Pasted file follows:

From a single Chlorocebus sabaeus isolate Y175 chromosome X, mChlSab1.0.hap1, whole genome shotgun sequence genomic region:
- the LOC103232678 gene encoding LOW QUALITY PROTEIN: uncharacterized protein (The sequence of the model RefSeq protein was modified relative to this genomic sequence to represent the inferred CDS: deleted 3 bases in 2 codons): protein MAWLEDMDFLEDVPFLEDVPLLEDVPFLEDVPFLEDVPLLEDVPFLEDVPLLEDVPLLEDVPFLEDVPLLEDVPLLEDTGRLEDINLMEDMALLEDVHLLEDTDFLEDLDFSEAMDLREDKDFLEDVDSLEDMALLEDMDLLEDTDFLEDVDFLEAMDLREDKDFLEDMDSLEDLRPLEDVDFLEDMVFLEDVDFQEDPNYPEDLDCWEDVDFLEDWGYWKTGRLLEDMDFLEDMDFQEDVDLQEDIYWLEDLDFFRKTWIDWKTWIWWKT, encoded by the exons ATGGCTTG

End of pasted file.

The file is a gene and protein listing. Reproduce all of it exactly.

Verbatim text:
From a single Chlorocebus sabaeus isolate Y175 chromosome X, mChlSab1.0.hap1, whole genome shotgun sequence genomic region:
- the LOC103232678 gene encoding LOW QUALITY PROTEIN: uncharacterized protein (The sequence of the model RefSeq protein was modified relative to this genomic sequence to represent the inferred CDS: deleted 3 bases in 2 codons): protein MAWLEDMDFLEDVPFLEDVPLLEDVPFLEDVPFLEDVPLLEDVPFLEDVPLLEDVPLLEDVPFLEDVPLLEDVPLLEDTGRLEDINLMEDMALLEDVHLLEDTDFLEDLDFSEAMDLREDKDFLEDVDSLEDMALLEDMDLLEDTDFLEDVDFLEAMDLREDKDFLEDMDSLEDLRPLEDVDFLEDMVFLEDVDFQEDPNYPEDLDCWEDVDFLEDWGYWKTGRLLEDMDFLEDMDFQEDVDLQEDIYWLEDLDFFRKTWIDWKTWIWWKT, encoded by the exons ATGGCTTG